I was honored, surprised and even shocked to be asked to sing at Uncle Charles’s funeral. Everyone in the family assured me that if I couldn’t make it through, that would be totally understandable. And I didn’t make it through. Got all choked up. But that was the way Uncle Charles always sang too. With big red tears in his eyes. The stories of him singing Oh, Danny Boy are legendary and told with wide eyes. To this day, and certainly not back then- I’m not sure what he died of. Just that it was some sort of cancer, speedy and greedy and strong that took him down. Grandma said, after it was all over, that he hadn’t wanted anyone to see him at the end….”he looked so bad” she said.

Now Uncle Charles was not an Olympic Athlete, let’s be clear about that. He wasn’t going out of his way to take care of his temple- Lord knows. But when all you know about a certain word is that it causes all life as we know it to end for people you know, people just like you, living, breathing, smiling, laughing people you enjoy spending time with- a sort of conditioning starts to take place.

A potentially unconscious pattern of thought develops and the bottom line, for me- growing up, was that if you got cancer- your ass was grass.

I have found however- that there is an up side to it all.

For instance, your pants really do fit better once that “last –however many- pounds” is off. Even if it came off during some mild chemotherapy appointments.

 

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Do These Pants Make My Butt Look Big?

Thorne Takes July 2010 094On my last visit to the Oncology clinic up on the hill, the sky was full of blue and the curving stone path leading there was lined with Azalea bushes sweeping up and around to the front entrance of the Physician’s Pavilion. The front doors open automatically into the lobby. Taking a left down the wide hallway pressing through another set of double doors I am, once again, in the light, southwest facing waiting room with its wall full of windows, the Bone Marrow Transplant Clinic at the Center for Hematological Malignancies at prestigious OHSU. Patients and their respective care givers sit together in assorted groups, some have face masks on, some have snug caps over their hairless heads. Being bald is surprisingly cold.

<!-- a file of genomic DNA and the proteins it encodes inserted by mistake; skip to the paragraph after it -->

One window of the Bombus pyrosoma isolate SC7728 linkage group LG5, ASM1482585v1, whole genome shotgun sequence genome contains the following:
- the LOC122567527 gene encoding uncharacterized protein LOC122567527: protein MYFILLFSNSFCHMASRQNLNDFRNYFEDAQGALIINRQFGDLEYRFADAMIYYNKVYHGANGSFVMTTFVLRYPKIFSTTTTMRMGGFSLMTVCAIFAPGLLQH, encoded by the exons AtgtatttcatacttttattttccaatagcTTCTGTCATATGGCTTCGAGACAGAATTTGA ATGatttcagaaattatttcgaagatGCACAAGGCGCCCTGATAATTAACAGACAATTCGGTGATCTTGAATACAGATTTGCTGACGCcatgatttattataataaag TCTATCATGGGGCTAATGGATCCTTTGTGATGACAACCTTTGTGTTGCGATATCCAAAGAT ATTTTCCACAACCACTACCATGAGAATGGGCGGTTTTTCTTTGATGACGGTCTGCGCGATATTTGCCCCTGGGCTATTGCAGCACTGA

The mood in the room is cordial with a mild and remote heaviness. Some people are here for their first visit and it shows, heads full of hair and a face full of questions. This isn’t somewhere you would ever hope to be. Once you’ve checked in, you wait and when your time has come, the nurse comes to get you. Then off through the next set of double doors leading down the wide hallway lined with private exam rooms and the Doctor’s offices, the social workers office and ending, at the infusion room.